Stratford Summer Music show featuring 100 guitarists rocks Allman Arena Sunday

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What’s the best way to describe 100 guitars performing together in a hockey rink?

“Unique is an overused adjective, but I’m going to use it,” composer and conductor Tim Brady said Friday.

The unique show is coming to Stratford’s William Allman Memorial Arena Sunday. The 15-minute performance, part of the Stratford Summer Music lineup, will take place four times that afternoon.

Summer Music artistic producer John Miller used the same word to describe the demonstration about six weeks ago.

“It’s absolutely unique to hear 100 electric guitars all playing together and conducted by Tim,” he said.

The group is comprised of mostly amateur guitarists – weekend warriors, Brady termed them – from Stratford and the surrounding area. There’s a wide range of age and talent levels.

“Some people you can tell are basically professional-musician level, I’ve had a couple of 12-year-old kids and a couple of people who are, I don’t know, insurance sales people or something during the day and they just love guitar,” he said.

In the past he’s noticed the more experienced players tend to raise the level of the raw participants. Local guitar teacher Eric Mahar is also co-ordinating the event. He’s been busy instructing smaller groups over the last few weeks.

“He’s done an exceptional job in preparing the guitarists,” Brady said.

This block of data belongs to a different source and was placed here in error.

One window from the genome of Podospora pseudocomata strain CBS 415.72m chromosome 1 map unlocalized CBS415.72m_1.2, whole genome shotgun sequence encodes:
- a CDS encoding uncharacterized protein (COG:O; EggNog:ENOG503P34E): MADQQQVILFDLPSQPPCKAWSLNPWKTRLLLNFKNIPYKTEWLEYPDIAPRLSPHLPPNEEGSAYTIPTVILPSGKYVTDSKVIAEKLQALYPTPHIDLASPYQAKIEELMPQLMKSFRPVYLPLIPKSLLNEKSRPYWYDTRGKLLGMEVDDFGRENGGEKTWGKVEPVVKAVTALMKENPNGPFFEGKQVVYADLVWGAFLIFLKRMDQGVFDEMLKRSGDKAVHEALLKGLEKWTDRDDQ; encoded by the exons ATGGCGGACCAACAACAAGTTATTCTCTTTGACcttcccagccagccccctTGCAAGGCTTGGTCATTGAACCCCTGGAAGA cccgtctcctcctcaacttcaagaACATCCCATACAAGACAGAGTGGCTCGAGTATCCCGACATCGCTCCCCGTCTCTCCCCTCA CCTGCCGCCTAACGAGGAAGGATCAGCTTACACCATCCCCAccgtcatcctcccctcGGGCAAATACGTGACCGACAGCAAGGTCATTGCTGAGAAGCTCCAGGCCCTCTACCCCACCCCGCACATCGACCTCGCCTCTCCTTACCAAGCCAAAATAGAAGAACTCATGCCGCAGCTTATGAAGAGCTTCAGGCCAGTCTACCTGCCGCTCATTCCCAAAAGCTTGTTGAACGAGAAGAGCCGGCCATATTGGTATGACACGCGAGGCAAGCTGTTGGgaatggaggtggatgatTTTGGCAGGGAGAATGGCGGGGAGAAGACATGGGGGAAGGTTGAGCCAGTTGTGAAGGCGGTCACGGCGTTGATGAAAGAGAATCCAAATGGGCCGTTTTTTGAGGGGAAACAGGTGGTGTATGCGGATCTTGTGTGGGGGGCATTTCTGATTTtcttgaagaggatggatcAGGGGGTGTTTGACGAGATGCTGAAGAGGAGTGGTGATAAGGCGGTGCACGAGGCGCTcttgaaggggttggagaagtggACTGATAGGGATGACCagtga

The piece, called 100 Very Good Reasons Why, was written by Brady three years ago. It made its debut in Montreal, Brady’s hometown, in 2015.

“I had a great time putting it together, the guitarists had a great time playing it, the audience really liked it,” said Brady, who picked up the guitar at age 11 due his affinity for The Beatles.

Another unique aspect of the show is the spatial element. The musicians are divided into four groups and placed in different corners of a large venue such as a shopping mall or, as they will be on Sunday, a hockey arena. The result is different than a traditional concert experience as the music moves throughout the space.

“The movement of the music becomes part of the beauty of the whole project,” he said.

Footage of a previous performance is available below and at, although he noted the sound movement is not captured.

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Viewers can – and are encouraged to – walk amongst the musicians while they’re playing. Standing in the large open space between the four sections provides the best sense of the sound’s movement, he said.

“You also get the really full intensity of all 100 guitars,” said Brady, who’s been trying to broaden the vision of the electric guitar through operas, concertos, chamber and solo music over the last two-plus decades.

But spectators can sit in the arena’s bleachers if they prefer. In the past, Brady’s noticed people stay for multiple performances – he called it a guitar orchestra – in order to take it in from different perspectives.

“That sense of movement and interaction is really what the piece is about,” he said. “And also just 100 guitars is a very special sound.”

There are two large practice sessions set for Saturday and a Sunday morning rehearsal. Performances begin at 1 p.m., 1:30 p.m., 2 p.m. and 2:30 p.m. Admission is pay-what-you-can at the door. There’s also a Perth pop-up market outside the arena that day.

This is Brady’s first foray into Stratford Summer Music, although he’s known Miller for about 30 years.

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